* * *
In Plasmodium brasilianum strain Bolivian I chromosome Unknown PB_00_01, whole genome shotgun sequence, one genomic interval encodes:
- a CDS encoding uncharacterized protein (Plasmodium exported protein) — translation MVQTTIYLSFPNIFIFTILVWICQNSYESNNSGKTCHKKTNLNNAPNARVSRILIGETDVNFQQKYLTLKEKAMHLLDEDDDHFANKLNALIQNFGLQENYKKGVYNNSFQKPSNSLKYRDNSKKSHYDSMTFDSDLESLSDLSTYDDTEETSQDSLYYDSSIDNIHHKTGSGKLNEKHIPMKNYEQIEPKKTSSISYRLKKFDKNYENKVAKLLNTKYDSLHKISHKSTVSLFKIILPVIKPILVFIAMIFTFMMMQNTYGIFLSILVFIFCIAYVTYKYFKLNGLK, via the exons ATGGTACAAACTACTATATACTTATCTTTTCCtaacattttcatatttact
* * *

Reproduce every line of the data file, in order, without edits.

In Plasmodium brasilianum strain Bolivian I chromosome Unknown PB_00_01, whole genome shotgun sequence, one genomic interval encodes:
- a CDS encoding uncharacterized protein (Plasmodium exported protein) — translation MVQTTIYLSFPNIFIFTILVWICQNSYESNNSGKTCHKKTNLNNAPNARVSRILIGETDVNFQQKYLTLKEKAMHLLDEDDDHFANKLNALIQNFGLQENYKKGVYNNSFQKPSNSLKYRDNSKKSHYDSMTFDSDLESLSDLSTYDDTEETSQDSLYYDSSIDNIHHKTGSGKLNEKHIPMKNYEQIEPKKTSSISYRLKKFDKNYENKVAKLLNTKYDSLHKISHKSTVSLFKIILPVIKPILVFIAMIFTFMMMQNTYGIFLSILVFIFCIAYVTYKYFKLNGLK, via the exons ATGGTACAAACTACTATATACTTATCTTTTCCtaacattttcatatttact